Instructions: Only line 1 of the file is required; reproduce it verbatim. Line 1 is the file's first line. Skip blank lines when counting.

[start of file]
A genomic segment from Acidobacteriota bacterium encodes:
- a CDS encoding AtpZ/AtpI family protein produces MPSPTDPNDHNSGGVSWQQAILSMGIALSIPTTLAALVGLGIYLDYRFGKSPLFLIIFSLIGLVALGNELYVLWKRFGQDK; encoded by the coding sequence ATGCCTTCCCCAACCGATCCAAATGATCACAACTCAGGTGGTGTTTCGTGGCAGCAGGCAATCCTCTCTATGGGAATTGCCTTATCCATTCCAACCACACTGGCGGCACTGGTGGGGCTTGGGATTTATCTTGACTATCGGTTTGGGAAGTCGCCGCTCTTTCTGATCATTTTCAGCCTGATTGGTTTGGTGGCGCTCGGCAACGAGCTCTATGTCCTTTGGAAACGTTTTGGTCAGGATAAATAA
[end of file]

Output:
A genomic segment from Acidobacteriota bacterium encodes: